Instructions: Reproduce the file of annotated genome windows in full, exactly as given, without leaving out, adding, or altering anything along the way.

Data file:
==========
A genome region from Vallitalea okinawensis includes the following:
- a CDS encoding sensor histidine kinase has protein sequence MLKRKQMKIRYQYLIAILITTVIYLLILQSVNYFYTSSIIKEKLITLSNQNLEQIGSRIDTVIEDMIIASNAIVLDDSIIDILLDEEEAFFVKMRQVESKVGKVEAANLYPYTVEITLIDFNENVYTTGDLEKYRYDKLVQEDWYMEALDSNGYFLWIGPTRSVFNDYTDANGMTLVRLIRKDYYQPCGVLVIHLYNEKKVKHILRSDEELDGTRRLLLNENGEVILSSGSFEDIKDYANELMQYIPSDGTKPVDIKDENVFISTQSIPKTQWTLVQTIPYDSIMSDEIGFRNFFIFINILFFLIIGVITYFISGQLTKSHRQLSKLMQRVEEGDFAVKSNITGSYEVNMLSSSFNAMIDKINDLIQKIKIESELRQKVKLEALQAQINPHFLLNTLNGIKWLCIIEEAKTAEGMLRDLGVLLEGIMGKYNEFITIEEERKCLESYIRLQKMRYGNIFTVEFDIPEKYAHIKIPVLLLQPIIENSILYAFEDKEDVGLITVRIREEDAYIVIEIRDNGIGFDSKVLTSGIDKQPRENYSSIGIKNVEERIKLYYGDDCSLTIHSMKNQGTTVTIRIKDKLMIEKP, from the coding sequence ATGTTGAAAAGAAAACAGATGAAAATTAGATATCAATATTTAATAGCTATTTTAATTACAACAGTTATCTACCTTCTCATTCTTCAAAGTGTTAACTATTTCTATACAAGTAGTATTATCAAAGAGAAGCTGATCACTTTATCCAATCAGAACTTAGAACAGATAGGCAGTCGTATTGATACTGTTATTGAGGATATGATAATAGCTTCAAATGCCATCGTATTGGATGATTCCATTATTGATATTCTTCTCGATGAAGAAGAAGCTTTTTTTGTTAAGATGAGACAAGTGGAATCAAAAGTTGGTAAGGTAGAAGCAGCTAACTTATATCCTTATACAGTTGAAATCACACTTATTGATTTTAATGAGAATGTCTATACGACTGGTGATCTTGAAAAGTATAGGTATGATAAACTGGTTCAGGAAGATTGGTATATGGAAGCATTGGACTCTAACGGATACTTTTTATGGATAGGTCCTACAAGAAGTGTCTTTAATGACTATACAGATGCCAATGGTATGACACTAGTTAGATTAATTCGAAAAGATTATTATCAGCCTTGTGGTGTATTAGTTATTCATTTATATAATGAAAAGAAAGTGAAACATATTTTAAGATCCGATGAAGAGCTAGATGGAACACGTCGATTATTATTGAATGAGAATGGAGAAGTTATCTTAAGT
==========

A genome region from Vallitalea okinawensis includes the following:
- a CDS encoding sensor histidine kinase has protein sequence MLKRKQMKIRYQYLIAILITTVIYLLILQSVNYFYTSSIIKEKLITLSNQNLEQIGSRIDTVIEDMIIASNAIVLDDSIIDILLDEEEAFFVKMRQVESKVGKVEAANLYPYTVEITLIDFNENVYTTGDLEKYRYDKLVQEDWYMEALDSNGYFLWIGPTRSVFNDYTDANGMTLVRLIRKDYYQPCGVLVIHLYNEKKVKHILRSDEELDGTRRLLLNENGEVILSSGSFEDIKDYANELMQYIPSDGTKPVDIKDENVFISTQSIPKTQWTLVQTIPYDSIMSDEIGFRNFFIFINILFFLIIGVITYFISGQLTKSHRQLSKLMQRVEEGDFAVKSNITGSYEVNMLSSSFNAMIDKINDLIQKIKIESELRQKVKLEALQAQINPHFLLNTLNGIKWLCIIEEAKTAEGMLRDLGVLLEGIMGKYNEFITIEEERKCLESYIRLQKMRYGNIFTVEFDIPEKYAHIKIPVLLLQPIIENSILYAFEDKEDVGLITVRIREEDAYIVIEIRDNGIGFDSKVLTSGIDKQPRENYSSIGIKNVEERIKLYYGDDCSLTIHSMKNQGTTVTIRIKDKLMIEKP, from the coding sequence ATGTTGAAAAGAAAACAGATGAAAATTAGATATCAATATTTAATAGCTATTTTAATTACAACAGTTATCTACCTTCTCATTCTTCAAAGTGTTAACTATTTCTATACAAGTAGTATTATCAAAGAGAAGCTGATCACTTTATCCAATCAGAACTTAGAACAGATAGGCAGTCGTATTGATACTGTTATTGAGGATATGATAATAGCTTCAAATGCCATCGTATTGGATGATTCCATTATTGATATTCTTCTCGATGAAGAAGAAGCTTTTTTTGTTAAGATGAGACAAGTGGAATCAAAAGTTGGTAAGGTAGAAGCAGCTAACTTATATCCTTATACAGTTGAAATCACACTTATTGATTTTAATGAGAATGTCTATACGACTGGTGATCTTGAAAAGTATAGGTATGATAAACTGGTTCAGGAAGATTGGTATATGGAAGCATTGGACTCTAACGGATACTTTTTATGGATAGGTCCTACAAGAAGTGTCTTTAATGACTATACAGATGCCAATGGTATGACACTAGTTAGATTAATTCGAAAAGATTATTATCAGCCTTGTGGTGTATTAGTTATTCATTTATATAATGAAAAGAAAGTGAAACATATTTTAAGATCCGATGAAGAGCTAGATGGAACACGTCGATTATTATTGAATGAGAATGGAGAAGTTATCTTAAGT